• Drosophila melanogaster;
  • ectopic recombination;
  • mutation-selection balance;
  • parthenogenesis;
  • transposition rate variation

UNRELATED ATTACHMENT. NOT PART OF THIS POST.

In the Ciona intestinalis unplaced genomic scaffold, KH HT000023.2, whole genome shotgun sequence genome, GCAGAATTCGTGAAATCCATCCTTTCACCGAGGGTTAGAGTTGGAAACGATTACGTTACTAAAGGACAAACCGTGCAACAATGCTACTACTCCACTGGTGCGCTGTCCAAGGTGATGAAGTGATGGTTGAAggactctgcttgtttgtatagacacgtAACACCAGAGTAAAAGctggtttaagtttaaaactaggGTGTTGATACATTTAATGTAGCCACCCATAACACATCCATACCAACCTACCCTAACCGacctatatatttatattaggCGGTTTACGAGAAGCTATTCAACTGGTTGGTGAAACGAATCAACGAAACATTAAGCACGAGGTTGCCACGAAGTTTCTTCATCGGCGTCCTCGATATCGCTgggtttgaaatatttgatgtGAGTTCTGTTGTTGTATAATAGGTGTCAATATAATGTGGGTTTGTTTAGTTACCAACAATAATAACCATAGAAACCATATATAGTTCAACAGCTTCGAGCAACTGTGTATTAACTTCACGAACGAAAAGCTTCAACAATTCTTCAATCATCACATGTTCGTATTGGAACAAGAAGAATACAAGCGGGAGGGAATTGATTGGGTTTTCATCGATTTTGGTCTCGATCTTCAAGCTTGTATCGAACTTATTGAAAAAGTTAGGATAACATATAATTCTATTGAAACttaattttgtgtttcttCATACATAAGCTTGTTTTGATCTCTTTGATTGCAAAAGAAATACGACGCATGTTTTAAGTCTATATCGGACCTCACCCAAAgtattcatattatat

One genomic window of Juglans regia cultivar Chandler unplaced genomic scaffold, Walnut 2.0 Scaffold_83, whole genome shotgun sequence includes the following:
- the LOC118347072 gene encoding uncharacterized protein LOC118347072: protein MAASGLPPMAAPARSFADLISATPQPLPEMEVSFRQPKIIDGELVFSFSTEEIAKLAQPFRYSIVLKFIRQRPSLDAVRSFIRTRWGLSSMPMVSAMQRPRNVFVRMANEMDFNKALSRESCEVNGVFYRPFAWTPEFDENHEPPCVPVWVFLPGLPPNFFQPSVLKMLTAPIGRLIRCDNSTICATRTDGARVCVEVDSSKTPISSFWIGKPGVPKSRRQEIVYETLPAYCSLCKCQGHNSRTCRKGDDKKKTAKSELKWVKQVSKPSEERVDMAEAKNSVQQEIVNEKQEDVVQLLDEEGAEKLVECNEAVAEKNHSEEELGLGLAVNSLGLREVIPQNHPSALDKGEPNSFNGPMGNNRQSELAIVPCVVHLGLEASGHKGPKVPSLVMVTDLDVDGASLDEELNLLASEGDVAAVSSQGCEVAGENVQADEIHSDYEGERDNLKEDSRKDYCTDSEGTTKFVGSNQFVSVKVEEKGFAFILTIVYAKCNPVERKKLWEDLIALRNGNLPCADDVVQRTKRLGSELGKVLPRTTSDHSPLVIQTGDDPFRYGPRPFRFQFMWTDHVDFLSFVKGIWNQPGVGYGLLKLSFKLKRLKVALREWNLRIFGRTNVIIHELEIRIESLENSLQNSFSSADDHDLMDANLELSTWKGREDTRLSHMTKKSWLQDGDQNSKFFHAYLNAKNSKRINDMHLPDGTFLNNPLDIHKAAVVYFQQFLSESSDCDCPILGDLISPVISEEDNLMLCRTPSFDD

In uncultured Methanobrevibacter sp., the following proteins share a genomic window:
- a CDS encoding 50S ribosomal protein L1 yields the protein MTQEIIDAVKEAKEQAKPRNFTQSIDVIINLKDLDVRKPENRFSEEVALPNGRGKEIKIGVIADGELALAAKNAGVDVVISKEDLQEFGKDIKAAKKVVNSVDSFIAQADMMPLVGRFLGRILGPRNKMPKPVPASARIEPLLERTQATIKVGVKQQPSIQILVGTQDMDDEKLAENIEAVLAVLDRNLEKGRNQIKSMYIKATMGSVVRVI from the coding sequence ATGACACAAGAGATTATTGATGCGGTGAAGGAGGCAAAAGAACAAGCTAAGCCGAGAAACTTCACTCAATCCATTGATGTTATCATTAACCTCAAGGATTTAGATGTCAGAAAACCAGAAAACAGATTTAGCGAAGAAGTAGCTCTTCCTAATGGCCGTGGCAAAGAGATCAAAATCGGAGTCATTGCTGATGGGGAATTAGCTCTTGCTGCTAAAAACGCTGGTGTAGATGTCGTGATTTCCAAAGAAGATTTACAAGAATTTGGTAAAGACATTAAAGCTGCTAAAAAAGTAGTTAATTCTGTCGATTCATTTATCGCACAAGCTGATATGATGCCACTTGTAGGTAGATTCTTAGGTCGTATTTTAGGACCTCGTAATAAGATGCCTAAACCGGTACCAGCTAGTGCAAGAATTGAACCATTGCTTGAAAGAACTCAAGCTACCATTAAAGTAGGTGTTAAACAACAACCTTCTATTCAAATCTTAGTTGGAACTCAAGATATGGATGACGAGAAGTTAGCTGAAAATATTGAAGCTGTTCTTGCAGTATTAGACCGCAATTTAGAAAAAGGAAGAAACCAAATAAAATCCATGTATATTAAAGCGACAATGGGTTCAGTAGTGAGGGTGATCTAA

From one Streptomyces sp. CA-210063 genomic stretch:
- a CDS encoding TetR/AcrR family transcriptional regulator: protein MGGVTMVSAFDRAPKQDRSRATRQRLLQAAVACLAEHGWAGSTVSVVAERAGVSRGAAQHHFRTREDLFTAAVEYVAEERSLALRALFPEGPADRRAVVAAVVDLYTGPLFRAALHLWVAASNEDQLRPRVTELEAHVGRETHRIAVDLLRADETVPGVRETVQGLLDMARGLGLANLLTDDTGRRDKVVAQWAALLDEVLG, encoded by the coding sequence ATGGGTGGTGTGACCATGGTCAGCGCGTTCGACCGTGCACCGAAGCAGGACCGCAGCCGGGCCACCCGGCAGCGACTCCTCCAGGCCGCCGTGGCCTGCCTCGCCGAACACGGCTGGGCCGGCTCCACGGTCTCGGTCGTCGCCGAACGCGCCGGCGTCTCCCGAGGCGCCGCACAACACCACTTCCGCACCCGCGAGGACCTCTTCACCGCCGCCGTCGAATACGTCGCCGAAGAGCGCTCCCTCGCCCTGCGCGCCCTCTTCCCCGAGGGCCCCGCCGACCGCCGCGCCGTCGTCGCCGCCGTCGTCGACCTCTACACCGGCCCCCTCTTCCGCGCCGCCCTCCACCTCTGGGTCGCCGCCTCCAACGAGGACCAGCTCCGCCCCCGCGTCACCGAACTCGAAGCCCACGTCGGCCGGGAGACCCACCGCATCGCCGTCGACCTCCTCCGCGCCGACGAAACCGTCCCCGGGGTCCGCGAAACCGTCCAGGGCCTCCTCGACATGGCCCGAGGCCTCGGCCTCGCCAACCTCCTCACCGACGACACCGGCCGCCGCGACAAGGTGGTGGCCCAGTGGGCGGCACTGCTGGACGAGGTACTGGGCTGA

Long-term coevolution of transposable elements (TEs) in sexual hosts leads to evolution of extremely active and dangerous mutagens kept in tenuous check by host-derived mechanisms and via natural selection against TE-rich genomes. To the extent that sexual reproduction and recombination are important in maintaining a stable TE copy number and a tolerable mutation load, the switch to clonality from sexual reproduction can be extremely damaging and, generally, should lead to clonal lineage extinction. Surprisingly however, the loss of powerful selective mechanisms constraining TEs can be beneficial in the short-term by immediately eliminating selective load and possibly promoting the early success of clonal lineages. The clonal lineages that do survive in the long-term must find a way to eliminate or domesticate TEs. Indeed bdelloid rotifers, which are ancient asexuals, do appear to have lost most of the otherwise wide-spread TEs and might have domesticated others. The path to this TE-free haven is anything but clear at the moment. We have considered a novel scenario of instantaneous inactivation of TEs by starting off with a genome carrying repressive host alleles for all TEs in the genome. We show that such a scenario appears plausible and provide some limited empirical evidence in its support. © 2003 The Linnean Society of London, Biological Journal of the Linnean Society, 2003, 79, 33–41.